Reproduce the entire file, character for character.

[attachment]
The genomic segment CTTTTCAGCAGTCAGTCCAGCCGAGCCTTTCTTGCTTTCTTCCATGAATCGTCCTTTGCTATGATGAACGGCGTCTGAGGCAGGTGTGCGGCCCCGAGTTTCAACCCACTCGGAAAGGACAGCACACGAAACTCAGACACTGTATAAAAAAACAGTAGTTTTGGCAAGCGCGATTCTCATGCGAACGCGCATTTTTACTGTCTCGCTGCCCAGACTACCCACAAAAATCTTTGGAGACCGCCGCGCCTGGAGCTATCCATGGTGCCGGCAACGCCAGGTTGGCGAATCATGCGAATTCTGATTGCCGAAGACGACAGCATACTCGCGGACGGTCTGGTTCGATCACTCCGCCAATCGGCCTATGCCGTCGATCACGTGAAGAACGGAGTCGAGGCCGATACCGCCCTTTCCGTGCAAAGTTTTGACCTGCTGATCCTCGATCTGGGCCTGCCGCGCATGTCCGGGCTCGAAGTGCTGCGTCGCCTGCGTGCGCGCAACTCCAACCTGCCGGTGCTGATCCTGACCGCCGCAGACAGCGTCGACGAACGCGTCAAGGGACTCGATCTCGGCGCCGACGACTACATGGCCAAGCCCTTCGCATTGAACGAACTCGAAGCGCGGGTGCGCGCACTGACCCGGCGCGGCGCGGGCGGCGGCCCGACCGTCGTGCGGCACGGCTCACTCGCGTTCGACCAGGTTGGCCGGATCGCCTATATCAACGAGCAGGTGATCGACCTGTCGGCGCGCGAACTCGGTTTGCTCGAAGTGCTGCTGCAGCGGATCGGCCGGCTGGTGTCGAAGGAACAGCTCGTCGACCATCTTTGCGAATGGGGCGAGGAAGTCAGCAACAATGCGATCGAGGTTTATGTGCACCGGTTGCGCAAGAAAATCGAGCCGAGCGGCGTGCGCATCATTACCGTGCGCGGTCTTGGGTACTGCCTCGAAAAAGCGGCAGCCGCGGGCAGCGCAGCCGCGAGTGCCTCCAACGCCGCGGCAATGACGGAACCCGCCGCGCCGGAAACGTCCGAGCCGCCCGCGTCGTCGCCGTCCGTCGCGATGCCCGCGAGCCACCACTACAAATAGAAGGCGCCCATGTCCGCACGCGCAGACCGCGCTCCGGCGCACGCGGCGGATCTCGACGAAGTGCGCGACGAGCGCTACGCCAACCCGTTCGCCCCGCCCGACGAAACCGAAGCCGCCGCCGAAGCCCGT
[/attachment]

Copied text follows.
The genomic segment CTTTTCAGCAGTCAGTCCAGCCGAGCCTTTCTTGCTTTCTTCCATGAATCGTCCTTTGCTATGATGAACGGCGTCTGAGGCAGGTGTGCGGCCCCGAGTTTCAACCCACTCGGAAAGGACAGCACACGAAACTCAGACACTGTATAAAAAAACAGTAGTTTTGGCAAGCGCGATTCTCATGCGAACGCGCATTTTTACTGTCTCGCTGCCCAGACTACCCACAAAAATCTTTGGAGACCGCCGCGCCTGGAGCTATCCATGGTGCCGGCAACGCCAGGTTGGCGAATCATGCGAATTCTGATTGCCGAAGACGACAGCATACTCGCGGACGGTCTGGTTCGATCACTCCGCCAATCGGCCTATGCCGTCGATCACGTGAAGAACGGAGTCGAGGCCGATACCGCCCTTTCCGTGCAAAGTTTTGACCTGCTGATCCTCGATCTGGGCCTGCCGCGCATGTCCGGGCTCGAAGTGCTGCGTCGCCTGCGTGCGCGCAACTCCAACCTGCCGGTGCTGATCCTGACCGCCGCAGACAGCGTCGACGAACGCGTCAAGGGACTCGATCTCGGCGCCGACGACTACATGGCCAAGCCCTTCGCATTGAACGAACTCGAAGCGCGGGTGCGCGCACTGACCCGGCGCGGCGCGGGCGGCGGCCCGACCGTCGTGCGGCACGGCTCACTCGCGTTCGACCAGGTTGGCCGGATCGCCTATATCAACGAGCAGGTGATCGACCTGTCGGCGCGCGAACTCGGTTTGCTCGAAGTGCTGCTGCAGCGGATCGGCCGGCTGGTGTCGAAGGAACAGCTCGTCGACCATCTTTGCGAATGGGGCGAGGAAGTCAGCAACAATGCGATCGAGGTTTATGTGCACCGGTTGCGCAAGAAAATCGAGCCGAGCGGCGTGCGCATCATTACCGTGCGCGGTCTTGGGTACTGCCTCGAAAAAGCGGCAGCCGCGGGCAGCGCAGCCGCGAGTGCCTCCAACGCCGCGGCAATGACGGAACCCGCCGCGCCGGAAACGTCCGAGCCGCCCGCGTCGTCGCCGTCCGTCGCGATGCCCGCGAGCCACCACTACAAATAGAAGGCGCCCATGTCCGCACGCGCAGACCGCGCTCCGGCGCACGCGGCGGATCTCGACGAAGTGCGCGACGAGCGCTACGCCAACCCGTTCGCCCCGCCCGACGAAACCGAAGCCGCCGCCGAAGCCCGT